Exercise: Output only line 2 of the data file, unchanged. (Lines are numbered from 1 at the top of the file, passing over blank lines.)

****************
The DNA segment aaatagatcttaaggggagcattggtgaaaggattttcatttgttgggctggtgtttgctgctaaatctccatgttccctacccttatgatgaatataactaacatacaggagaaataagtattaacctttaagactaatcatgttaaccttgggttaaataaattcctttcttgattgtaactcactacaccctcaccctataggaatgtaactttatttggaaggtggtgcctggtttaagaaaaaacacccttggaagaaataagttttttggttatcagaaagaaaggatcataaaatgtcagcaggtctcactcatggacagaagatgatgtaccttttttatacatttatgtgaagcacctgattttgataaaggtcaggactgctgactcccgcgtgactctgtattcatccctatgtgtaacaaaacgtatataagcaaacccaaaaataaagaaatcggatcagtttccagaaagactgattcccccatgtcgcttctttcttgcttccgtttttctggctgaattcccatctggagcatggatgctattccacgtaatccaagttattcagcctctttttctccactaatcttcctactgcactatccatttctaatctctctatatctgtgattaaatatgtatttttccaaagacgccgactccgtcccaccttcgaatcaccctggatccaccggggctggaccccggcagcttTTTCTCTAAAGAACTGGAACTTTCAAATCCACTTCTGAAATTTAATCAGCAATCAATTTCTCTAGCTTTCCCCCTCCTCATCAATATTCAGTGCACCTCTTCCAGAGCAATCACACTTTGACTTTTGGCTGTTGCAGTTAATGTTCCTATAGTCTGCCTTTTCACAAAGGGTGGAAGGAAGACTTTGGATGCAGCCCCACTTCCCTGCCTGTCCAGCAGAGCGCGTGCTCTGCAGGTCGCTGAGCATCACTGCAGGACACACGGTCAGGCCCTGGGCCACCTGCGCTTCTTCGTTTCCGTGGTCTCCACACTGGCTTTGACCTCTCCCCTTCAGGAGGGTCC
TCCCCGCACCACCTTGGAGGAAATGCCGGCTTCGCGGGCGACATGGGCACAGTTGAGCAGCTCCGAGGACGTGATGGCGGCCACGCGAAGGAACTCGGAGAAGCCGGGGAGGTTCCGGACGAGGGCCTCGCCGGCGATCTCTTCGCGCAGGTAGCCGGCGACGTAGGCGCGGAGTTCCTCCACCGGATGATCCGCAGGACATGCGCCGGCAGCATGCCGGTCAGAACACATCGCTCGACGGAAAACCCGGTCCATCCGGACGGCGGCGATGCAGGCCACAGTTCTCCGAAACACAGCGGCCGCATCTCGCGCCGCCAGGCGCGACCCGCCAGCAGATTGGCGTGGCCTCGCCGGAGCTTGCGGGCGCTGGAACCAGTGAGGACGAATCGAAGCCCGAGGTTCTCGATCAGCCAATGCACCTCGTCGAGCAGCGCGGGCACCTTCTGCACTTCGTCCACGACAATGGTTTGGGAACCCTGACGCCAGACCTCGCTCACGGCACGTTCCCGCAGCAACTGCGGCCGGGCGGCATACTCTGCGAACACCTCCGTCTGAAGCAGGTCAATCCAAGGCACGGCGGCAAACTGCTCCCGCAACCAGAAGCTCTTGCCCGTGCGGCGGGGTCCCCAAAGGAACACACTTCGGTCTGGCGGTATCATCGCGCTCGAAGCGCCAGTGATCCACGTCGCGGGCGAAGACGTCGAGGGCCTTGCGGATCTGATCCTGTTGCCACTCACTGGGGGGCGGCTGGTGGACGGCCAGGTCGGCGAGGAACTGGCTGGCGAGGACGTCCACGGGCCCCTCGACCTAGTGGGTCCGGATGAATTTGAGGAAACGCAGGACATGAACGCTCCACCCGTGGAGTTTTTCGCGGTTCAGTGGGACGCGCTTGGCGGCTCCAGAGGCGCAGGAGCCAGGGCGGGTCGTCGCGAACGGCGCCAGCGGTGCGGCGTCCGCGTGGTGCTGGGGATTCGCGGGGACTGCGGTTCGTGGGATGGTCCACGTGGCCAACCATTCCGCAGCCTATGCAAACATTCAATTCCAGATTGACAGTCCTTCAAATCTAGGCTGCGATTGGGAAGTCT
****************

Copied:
TCCCCGCACCACCTTGGAGGAAATGCCGGCTTCGCGGGCGACATGGGCACAGTTGAGCAGCTCCGAGGACGTGATGGCGGCCACGCGAAGGAACTCGGAGAAGCCGGGGAGGTTCCGGACGAGGGCCTCGCCGGCGATCTCTTCGCGCAGGTAGCCGGCGACGTAGGCGCGGAGTTCCTCCACCGGATGATCCGCAGGACATGCGCCGGCAGCATGCCGGTCAGAACACATCGCTCGACGGAAAACCCGGTCCATCCGGACGGCGGCGATGCAGGCCACAGTTCTCCGAAACACAGCGGCCGCATCTCGCGCCGCCAGGCGCGACCCGCCAGCAGATTGGCGTGGCCTCGCCGGAGCTTGCGGGCGCTGGAACCAGTGAGGACGAATCGAAGCCCGAGGTTCTCGATCAGCCAATGCACCTCGTCGAGCAGCGCGGGCACCTTCTGCACTTCGTCCACGACAATGGTTTGGGAACCCTGACGCCAGACCTCGCTCACGGCACGTTCCCGCAGCAACTGCGGCCGGGCGGCATACTCTGCGAACACCTCCGTCTGAAGCAGGTCAATCCAAGGCACGGCGGCAAACTGCTCCCGCAACCAGAAGCTCTTGCCCGTGCGGCGGGGTCCCCAAAGGAACACACTTCGGTCTGGCGGTATCATCGCGCTCGAAGCGCCAGTGATCCACGTCGCGGGCGAAGACGTCGAGGGCCTTGCGGATCTGATCCTGTTGCCACTCACTGGGGGGCGGCTGGTGGACGGCCAGGTCGGCGAGGAACTGGCTGGCGAGGACGTCCACGGGCCCCTCGACCTAGTGGGTCCGGATGAATTTGAGGAAACGCAGGACATGAACGCTCCACCCGTGGAGTTTTTCGCGGTTCAGTGGGACGCGCTTGGCGGCTCCAGAGGCGCAGGAGCCAGGGCGGGTCGTCGCGAACGGCGCCAGCGGTGCGGCGTCCGCGTGGTGCTGGGGATTCGCGGGGACTGCGGTTCGTGGGATGGTCCACGTGGCCAACCATTCCGCAGCCTATGCAAACATTCAATTCCAGATTGACAGTCCTTCAAATCTAGGCTGCGATTGGGAAGTCT